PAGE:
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Web Survey Bibliography

Title How the Order of Response Options in a Running Tally Can Affect Online Survey Estimates.
Year 2011
Access date 30.07.2011
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Abstract

In the design of online surveys, running tallies or constant sums are used to help respondents sum up the allocation of amounts so that the total sums to 100%. We hypothesized that for time allocation, the order of the presentation of the time categories could make a difference in the distribution of reported time spent. We expected primacy effects, with the firstpresented time category having a higher allocation of time than the later-presented options. Two independent experiments were conducted, one on a sample of Google online advertisers, and one on a general population adult sample from KnowledgePanelŸ. In the Google experiment, advertisers were asked to estimate percent of time to complete an online task consisting of 3 subtasks. The order of the subtasks was randomized. Consistent with our hypothesis, we found primacy effects -- the subtask presented in position 1 obtained a higher mean allocated time than when presented in later positions. In the KnoweldgePanel experiment, respondents were asked to provide running tallies of the percentage of television they typically watch during the morning, afternoon, and evening (separately for weekdays and weekends). As before, the order of the subtasks was rotated. Primacy effects were detected again, however differences by position were small and not statistically significant. Because time spent watching TV is a regular activity, viewing patterns are more likely to be encoded or ingrained in memory, and more likely to be reported reliably, with responses less susceptible to order effects. In the second experiment, we also tested the restriction that running tallies must sum to 100%. Roughly 25% of respondents were prompted for out-of-range sums on the first tally (weekday) and 5% were prompted on the second tally (weekend). This drop-off in prompting indicates that respondents quickly learned what is required to complete a given task.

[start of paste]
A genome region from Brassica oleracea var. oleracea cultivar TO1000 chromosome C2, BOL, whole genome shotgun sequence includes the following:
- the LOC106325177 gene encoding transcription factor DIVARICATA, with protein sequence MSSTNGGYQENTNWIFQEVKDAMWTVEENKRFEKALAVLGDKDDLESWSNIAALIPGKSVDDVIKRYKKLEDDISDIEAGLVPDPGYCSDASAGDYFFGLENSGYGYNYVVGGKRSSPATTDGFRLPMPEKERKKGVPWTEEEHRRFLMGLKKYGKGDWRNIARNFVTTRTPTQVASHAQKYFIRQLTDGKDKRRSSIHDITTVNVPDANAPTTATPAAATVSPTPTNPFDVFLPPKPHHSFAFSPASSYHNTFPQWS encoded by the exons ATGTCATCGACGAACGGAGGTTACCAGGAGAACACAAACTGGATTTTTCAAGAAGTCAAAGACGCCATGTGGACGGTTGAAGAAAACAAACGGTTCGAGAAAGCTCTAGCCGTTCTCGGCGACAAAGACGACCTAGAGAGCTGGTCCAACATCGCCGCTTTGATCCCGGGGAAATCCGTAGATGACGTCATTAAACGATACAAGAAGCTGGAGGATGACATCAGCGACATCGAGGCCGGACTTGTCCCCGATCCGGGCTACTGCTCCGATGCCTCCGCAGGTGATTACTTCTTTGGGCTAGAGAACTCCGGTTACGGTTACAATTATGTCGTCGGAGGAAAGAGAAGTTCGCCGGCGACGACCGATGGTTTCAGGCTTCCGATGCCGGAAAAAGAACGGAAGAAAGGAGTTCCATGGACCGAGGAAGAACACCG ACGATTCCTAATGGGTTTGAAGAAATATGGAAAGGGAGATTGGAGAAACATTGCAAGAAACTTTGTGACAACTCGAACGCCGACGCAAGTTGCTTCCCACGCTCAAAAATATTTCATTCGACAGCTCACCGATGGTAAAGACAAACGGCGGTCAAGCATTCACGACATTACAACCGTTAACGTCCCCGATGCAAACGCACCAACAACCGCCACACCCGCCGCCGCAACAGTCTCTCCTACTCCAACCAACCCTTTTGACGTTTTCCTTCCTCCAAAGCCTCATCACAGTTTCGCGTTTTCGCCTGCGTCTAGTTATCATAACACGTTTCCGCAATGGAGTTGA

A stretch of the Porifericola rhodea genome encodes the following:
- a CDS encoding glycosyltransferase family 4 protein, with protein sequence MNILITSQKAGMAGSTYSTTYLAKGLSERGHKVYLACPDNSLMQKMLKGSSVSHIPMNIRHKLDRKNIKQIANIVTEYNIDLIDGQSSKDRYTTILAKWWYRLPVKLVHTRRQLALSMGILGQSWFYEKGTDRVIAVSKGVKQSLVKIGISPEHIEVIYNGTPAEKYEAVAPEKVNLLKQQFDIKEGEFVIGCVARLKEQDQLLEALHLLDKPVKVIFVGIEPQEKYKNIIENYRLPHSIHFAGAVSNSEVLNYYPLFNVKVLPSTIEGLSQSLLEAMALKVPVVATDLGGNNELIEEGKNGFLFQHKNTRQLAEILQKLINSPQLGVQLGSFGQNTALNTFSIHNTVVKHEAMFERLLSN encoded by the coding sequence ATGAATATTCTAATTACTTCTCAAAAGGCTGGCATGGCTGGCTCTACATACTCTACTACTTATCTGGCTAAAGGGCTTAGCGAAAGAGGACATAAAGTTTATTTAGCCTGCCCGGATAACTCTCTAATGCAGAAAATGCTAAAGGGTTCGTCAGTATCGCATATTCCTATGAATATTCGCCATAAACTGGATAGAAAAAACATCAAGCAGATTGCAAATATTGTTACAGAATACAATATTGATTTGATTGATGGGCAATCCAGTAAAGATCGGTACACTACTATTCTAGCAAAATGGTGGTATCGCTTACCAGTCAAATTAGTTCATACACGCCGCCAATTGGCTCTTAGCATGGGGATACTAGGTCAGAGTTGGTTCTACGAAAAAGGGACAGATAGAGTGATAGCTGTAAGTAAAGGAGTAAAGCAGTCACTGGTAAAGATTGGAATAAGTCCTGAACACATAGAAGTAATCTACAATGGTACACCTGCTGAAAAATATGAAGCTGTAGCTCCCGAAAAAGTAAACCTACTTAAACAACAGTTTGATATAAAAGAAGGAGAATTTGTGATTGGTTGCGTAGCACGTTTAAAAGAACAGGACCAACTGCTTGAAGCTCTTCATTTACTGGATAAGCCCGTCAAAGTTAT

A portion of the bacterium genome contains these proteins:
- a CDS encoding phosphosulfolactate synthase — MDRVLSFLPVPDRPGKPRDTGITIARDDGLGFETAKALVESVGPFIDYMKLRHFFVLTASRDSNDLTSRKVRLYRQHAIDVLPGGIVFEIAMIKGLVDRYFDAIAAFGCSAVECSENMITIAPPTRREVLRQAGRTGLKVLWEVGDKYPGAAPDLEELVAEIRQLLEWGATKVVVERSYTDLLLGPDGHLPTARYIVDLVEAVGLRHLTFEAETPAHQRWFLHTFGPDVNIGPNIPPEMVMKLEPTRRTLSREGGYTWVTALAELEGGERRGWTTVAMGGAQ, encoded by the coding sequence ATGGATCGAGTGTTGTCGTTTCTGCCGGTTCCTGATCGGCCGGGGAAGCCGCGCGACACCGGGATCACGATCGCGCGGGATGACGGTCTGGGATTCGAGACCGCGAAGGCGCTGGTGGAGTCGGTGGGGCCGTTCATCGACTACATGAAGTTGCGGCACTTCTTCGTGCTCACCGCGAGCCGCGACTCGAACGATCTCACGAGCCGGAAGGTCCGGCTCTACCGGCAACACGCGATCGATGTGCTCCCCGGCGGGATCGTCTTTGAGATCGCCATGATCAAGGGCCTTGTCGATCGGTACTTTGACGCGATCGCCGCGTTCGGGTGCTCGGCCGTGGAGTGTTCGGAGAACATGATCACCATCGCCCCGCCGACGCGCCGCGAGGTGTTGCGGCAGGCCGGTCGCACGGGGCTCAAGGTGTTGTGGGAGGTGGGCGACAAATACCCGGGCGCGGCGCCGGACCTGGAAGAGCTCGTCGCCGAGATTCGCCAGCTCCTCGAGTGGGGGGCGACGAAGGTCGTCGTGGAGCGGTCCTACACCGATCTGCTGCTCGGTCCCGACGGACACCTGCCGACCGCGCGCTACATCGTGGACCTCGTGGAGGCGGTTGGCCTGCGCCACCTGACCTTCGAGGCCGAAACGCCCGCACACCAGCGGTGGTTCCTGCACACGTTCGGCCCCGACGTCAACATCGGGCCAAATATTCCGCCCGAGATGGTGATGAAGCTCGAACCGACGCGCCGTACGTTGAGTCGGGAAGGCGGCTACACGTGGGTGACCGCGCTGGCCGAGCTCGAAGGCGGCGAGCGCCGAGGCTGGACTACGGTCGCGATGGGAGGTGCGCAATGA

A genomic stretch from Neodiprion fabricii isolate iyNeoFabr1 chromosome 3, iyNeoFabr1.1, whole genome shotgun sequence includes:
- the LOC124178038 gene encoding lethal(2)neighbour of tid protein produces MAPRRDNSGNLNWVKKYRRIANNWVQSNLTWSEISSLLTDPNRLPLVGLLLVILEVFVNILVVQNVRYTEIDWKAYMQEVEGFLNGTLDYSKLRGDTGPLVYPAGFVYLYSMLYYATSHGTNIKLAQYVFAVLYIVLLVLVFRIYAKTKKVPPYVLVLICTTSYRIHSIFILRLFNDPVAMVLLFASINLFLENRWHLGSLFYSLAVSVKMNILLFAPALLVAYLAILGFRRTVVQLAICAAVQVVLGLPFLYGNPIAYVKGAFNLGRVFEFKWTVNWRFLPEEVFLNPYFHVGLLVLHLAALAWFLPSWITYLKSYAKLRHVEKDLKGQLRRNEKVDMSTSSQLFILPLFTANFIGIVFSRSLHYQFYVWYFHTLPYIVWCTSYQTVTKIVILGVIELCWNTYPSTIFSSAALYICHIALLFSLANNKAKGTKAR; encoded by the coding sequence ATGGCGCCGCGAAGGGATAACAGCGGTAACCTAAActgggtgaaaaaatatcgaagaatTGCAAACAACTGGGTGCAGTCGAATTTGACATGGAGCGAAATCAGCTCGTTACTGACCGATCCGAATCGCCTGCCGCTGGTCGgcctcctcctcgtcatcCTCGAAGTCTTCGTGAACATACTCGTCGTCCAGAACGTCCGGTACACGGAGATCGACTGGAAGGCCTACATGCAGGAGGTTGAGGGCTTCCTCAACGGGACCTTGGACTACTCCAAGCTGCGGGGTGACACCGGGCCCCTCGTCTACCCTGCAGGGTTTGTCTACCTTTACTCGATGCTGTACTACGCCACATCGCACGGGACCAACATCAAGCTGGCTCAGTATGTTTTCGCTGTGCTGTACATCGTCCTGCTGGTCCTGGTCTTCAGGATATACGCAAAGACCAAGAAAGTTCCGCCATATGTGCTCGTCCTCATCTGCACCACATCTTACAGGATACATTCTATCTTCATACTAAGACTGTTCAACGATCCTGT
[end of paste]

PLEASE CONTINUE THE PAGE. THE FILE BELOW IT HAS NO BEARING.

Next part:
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Year of publication2011
Bibliographic typeConferences, workshops, tutorials, presentations
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Web survey bibliography - Callegaro, M. (70)

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